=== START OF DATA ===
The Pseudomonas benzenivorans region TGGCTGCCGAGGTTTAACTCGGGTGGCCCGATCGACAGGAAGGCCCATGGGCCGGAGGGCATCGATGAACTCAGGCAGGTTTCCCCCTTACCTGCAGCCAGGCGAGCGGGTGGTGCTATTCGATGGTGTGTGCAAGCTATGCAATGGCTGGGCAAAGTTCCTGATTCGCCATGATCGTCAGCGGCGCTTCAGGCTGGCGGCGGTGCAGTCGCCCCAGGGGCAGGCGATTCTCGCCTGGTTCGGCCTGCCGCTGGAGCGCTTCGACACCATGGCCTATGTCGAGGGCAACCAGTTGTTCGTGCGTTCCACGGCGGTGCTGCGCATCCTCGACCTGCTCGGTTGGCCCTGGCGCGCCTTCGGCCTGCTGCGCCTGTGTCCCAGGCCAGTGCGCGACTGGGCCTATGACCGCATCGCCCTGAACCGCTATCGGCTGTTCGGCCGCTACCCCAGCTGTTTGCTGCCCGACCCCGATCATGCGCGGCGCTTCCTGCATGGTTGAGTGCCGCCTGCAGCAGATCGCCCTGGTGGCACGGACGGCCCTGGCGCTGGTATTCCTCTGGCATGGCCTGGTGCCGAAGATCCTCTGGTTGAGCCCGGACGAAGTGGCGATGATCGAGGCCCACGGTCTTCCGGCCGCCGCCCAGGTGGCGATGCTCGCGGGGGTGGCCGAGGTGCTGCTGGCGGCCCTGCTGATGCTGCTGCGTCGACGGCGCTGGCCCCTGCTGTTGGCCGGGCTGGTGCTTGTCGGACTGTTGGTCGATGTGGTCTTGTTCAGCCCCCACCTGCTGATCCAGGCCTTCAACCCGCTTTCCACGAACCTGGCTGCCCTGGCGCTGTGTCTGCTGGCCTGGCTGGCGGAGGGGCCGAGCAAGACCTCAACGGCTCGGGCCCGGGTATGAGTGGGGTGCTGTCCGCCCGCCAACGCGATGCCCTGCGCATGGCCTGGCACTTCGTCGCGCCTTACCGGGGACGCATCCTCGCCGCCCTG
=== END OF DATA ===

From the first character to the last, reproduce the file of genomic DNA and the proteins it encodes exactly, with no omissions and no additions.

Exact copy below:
The Pseudomonas benzenivorans region TGGCTGCCGAGGTTTAACTCGGGTGGCCCGATCGACAGGAAGGCCCATGGGCCGGAGGGCATCGATGAACTCAGGCAGGTTTCCCCCTTACCTGCAGCCAGGCGAGCGGGTGGTGCTATTCGATGGTGTGTGCAAGCTATGCAATGGCTGGGCAAAGTTCCTGATTCGCCATGATCGTCAGCGGCGCTTCAGGCTGGCGGCGGTGCAGTCGCCCCAGGGGCAGGCGATTCTCGCCTGGTTCGGCCTGCCGCTGGAGCGCTTCGACACCATGGCCTATGTCGAGGGCAACCAGTTGTTCGTGCGTTCCACGGCGGTGCTGCGCATCCTCGACCTGCTCGGTTGGCCCTGGCGCGCCTTCGGCCTGCTGCGCCTGTGTCCCAGGCCAGTGCGCGACTGGGCCTATGACCGCATCGCCCTGAACCGCTATCGGCTGTTCGGCCGCTACCCCAGCTGTTTGCTGCCCGACCCCGATCATGCGCGGCGCTTCCTGCATGGTTGAGTGCCGCCTGCAGCAGATCGCCCTGGTGGCACGGACGGCCCTGGCGCTGGTATTCCTCTGGCATGGCCTGGTGCCGAAGATCCTCTGGTTGAGCCCGGACGAAGTGGCGATGATCGAGGCCCACGGTCTTCCGGCCGCCGCCCAGGTGGCGATGCTCGCGGGGGTGGCCGAGGTGCTGCTGGCGGCCCTGCTGATGCTGCTGCGTCGACGGCGCTGGCCCCTGCTGTTGGCCGGGCTGGTGCTTGTCGGACTGTTGGTCGATGTGGTCTTGTTCAGCCCCCACCTGCTGATCCAGGCCTTCAACCCGCTTTCCACGAACCTGGCTGCCCTGGCGCTGTGTCTGCTGGCCTGGCTGGCGGAGGGGCCGAGCAAGACCTCAACGGCTCGGGCCCGGGTATGAGTGGGGTGCTGTCCGCCCGCCAACGCGATGCCCTGCGCATGGCCTGGCACTTCGTCGCGCCTTACCGGGGACGCATCCTCGCCGCCCTG